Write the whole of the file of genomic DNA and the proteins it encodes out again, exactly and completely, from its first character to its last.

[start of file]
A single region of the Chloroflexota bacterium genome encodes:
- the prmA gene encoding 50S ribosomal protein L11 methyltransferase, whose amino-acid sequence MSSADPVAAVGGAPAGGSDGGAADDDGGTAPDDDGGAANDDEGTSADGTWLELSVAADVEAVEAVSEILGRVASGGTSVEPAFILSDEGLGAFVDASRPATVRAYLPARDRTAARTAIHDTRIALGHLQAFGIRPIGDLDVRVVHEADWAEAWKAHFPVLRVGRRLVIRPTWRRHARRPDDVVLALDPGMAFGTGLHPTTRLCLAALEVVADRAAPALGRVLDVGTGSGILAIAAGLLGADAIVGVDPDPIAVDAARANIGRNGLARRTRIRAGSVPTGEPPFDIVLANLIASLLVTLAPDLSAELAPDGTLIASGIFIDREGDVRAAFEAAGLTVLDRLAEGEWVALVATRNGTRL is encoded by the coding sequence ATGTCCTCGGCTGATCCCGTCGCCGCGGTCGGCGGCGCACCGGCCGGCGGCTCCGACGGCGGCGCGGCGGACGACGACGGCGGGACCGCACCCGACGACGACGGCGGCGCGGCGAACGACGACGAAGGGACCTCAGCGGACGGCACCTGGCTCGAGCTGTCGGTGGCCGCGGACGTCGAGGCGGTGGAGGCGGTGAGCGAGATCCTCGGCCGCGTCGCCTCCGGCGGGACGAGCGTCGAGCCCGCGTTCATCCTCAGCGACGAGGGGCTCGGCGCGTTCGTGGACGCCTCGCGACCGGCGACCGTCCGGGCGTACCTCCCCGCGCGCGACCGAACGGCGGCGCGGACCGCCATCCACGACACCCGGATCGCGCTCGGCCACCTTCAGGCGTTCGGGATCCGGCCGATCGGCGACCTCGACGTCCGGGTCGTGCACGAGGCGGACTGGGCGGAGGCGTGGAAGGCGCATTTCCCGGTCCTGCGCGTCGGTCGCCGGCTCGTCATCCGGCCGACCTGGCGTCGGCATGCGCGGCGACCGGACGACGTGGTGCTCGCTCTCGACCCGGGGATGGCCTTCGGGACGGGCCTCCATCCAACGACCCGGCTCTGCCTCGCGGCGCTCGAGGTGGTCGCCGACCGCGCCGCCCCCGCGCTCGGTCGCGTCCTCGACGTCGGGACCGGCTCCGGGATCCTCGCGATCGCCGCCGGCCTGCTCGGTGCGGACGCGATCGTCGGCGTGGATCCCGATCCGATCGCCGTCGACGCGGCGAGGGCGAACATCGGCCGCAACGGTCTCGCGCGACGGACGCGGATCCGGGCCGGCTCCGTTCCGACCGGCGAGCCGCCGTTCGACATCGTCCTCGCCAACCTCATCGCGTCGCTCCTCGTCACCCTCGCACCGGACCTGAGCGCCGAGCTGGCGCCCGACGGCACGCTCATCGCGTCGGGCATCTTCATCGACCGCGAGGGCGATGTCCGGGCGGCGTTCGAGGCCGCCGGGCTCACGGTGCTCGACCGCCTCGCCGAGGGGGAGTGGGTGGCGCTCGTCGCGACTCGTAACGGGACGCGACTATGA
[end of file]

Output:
A single region of the Chloroflexota bacterium genome encodes:
- the prmA gene encoding 50S ribosomal protein L11 methyltransferase, whose amino-acid sequence MSSADPVAAVGGAPAGGSDGGAADDDGGTAPDDDGGAANDDEGTSADGTWLELSVAADVEAVEAVSEILGRVASGGTSVEPAFILSDEGLGAFVDASRPATVRAYLPARDRTAARTAIHDTRIALGHLQAFGIRPIGDLDVRVVHEADWAEAWKAHFPVLRVGRRLVIRPTWRRHARRPDDVVLALDPGMAFGTGLHPTTRLCLAALEVVADRAAPALGRVLDVGTGSGILAIAAGLLGADAIVGVDPDPIAVDAARANIGRNGLARRTRIRAGSVPTGEPPFDIVLANLIASLLVTLAPDLSAELAPDGTLIASGIFIDREGDVRAAFEAAGLTVLDRLAEGEWVALVATRNGTRL is encoded by the coding sequence ATGTCCTCGGCTGATCCCGTCGCCGCGGTCGGCGGCGCACCGGCCGGCGGCTCCGACGGCGGCGCGGCGGACGACGACGGCGGGACCGCACCCGACGACGACGGCGGCGCGGCGAACGACGACGAAGGGACCTCAGCGGACGGCACCTGGCTCGAGCTGTCGGTGGCCGCGGACGTCGAGGCGGTGGAGGCGGTGAGCGAGATCCTCGGCCGCGTCGCCTCCGGCGGGACGAGCGTCGAGCCCGCGTTCATCCTCAGCGACGAGGGGCTCGGCGCGTTCGTGGACGCCTCGCGACCGGCGACCGTCCGGGCGTACCTCCCCGCGCGCGACCGAACGGCGGCGCGGACCGCCATCCACGACACCCGGATCGCGCTCGGCCACCTTCAGGCGTTCGGGATCCGGCCGATCGGCGACCTCGACGTCCGGGTCGTGCACGAGGCGGACTGGGCGGAGGCGTGGAAGGCGCATTTCCCGGTCCTGCGCGTCGGTCGCCGGCTCGTCATCCGGCCGACCTGGCGTCGGCATGCGCGGCGACCGGACGACGTGGTGCTCGCTCTCGACCCGGGGATGGCCTTCGGGACGGGCCTCCATCCAACGACCCGGCTCTGCCTCGCGGCGCTCGAGGTGGTCGCCGACCGCGCCGCCCCCGCGCTCGGTCGCGTCCTCGACGTCGGGACCGGCTCCGGGATCCTCGCGATCGCCGCCGGCCTGCTCGGTGCGGACGCGATCGTCGGCGTGGATCCCGATCCGATCGCCGTCGACGCGGCGAGGGCGAACATCGGCCGCAACGGTCTCGCGCGACGGACGCGGATCCGGGCCGGCTCCGTTCCGACCGGCGAGCCGCCGTTCGACATCGTCCTCGCCAACCTCATCGCGTCGCTCCTCGTCACCCTCGCACCGGACCTGAGCGCCGAGCTGGCGCCCGACGGCACGCTCATCGCGTCGGGCATCTTCATCGACCGCGAGGGCGATGTCCGGGCGGCGTTCGAGGCCGCCGGGCTCACGGTGCTCGACCGCCTCGCCGAGGGGGAGTGGGTGGCGCTCGTCGCGACTCGTAACGGGACGCGACTATGA